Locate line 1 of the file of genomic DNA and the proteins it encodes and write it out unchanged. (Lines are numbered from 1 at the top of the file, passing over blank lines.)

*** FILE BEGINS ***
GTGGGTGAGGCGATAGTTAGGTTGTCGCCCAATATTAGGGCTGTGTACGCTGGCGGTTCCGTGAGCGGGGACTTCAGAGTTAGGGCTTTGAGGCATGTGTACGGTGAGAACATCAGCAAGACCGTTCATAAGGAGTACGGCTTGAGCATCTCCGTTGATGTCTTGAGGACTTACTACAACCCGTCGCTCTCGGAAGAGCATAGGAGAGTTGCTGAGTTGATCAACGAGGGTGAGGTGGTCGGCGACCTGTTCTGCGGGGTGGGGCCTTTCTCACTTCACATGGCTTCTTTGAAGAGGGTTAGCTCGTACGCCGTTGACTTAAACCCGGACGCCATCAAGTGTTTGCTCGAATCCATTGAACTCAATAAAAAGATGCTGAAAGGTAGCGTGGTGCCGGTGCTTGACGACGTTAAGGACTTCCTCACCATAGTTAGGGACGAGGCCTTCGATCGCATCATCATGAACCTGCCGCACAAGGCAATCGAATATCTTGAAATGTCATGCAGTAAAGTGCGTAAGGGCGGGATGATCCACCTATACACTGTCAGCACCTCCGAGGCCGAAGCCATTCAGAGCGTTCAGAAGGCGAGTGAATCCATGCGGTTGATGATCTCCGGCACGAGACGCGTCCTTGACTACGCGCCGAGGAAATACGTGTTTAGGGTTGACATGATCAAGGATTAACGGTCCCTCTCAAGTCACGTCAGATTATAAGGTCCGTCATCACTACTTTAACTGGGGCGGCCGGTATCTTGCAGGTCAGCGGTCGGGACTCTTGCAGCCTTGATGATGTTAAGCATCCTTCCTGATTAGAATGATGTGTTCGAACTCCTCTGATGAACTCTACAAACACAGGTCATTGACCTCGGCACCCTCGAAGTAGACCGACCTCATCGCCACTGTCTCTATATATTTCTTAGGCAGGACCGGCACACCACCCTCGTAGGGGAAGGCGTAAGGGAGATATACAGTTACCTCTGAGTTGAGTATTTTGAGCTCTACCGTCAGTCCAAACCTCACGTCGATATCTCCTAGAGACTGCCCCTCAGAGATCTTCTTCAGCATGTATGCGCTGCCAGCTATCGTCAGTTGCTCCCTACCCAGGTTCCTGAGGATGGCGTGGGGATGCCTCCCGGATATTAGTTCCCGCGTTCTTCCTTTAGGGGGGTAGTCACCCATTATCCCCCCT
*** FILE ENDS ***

GTGGGTGAGGCGATAGTTAGGTTGTCGCCCAATATTAGGGCTGTGTACGCTGGCGGTTCCGTGAGCGGGGACTTCAGAGTTAGGGCTTTGAGGCATGTGTACGGTGAGAACATCAGCAAGACCGTTCATAAGGAGTACGGCTTGAGCATCTCCGTTGATGTCTTGAGGACTTACTACAACCCGTCGCTCTCGGAAGAGCATAGGAGAGTTGCTGAGTTGATCAACGAGGGTGAGGTGGTCGGCGACCTGTTCTGCGGGGTGGGGCCTTTCTCACTTCACATGGCTTCTTTGAAGAGGGTTAGCTCGTACGCCGTTGACTTAAACCCGGACGCCATCAAGTGTTTGCTCGAATCCATTGAACTCAATAAAAAGATGCTGAAAGGTAGCGTGGTGCCGGTGCTTGACGACGTTAAGGACTTCCTCACCATAGTTAGGGACGAGGCCTTCGATCGCATCATCATGAACCTGCCGCACAAGGCAATCGAATATCTTGAAATGTCATGCAGTAAAGTGCGTAAGGGCGGGATGATCCACCTATACACTGTCAGCACCTCCGAGGCCGAAGCCATTCAGAGCGTTCAGAAGGCGAGTGAATCCATGCGGTTGATGATCTCCGGCACGAGACGCGTCCTTGACTACGCGCCGAGGAAATACGTGTTTAGGGTTGACATGATCAAGGATTAACGGTCCCTCTCAAGTCACGTCAGATTATAAGGTCCGTCATCACTACTTTAACTGGGGCGGCCGGTATCTTGCAGGTCAGCGGTCGGGACTCTTGCAGCCTTGATGATGTTAAGCATCCTTCCTGATTAGAATGATGTGTTCGAACTCCTCTGATGAACTCTACAAACACAGGTCATTGACCTCGGCACCCTCGAAGTAGACCGACCTCATCGCCACTGTCTCTATATATTTCTTAGGCAGGACCGGCACACCACCCTCGTAGGGGAAGGCGTAAGGGAGATATACAGTTACCTCTGAGTTGAGTATTTTGAGCTCTACCGTCAGTCCAAACCTCACGTCGATATCTCCTAGAGACTGCCCCTCAGAGATCTTCTTCAGCATGTATGCGCTGCCAGCTATCGTCAGTTGCTCCCTACCCAGGTTCCTGAGGATGGCGTGGGGATGCCTCCCGGATATTAGTTCCCGCGTTCTTCCTTTAGGGGGGTAGTCACCCATTATCCCCCCT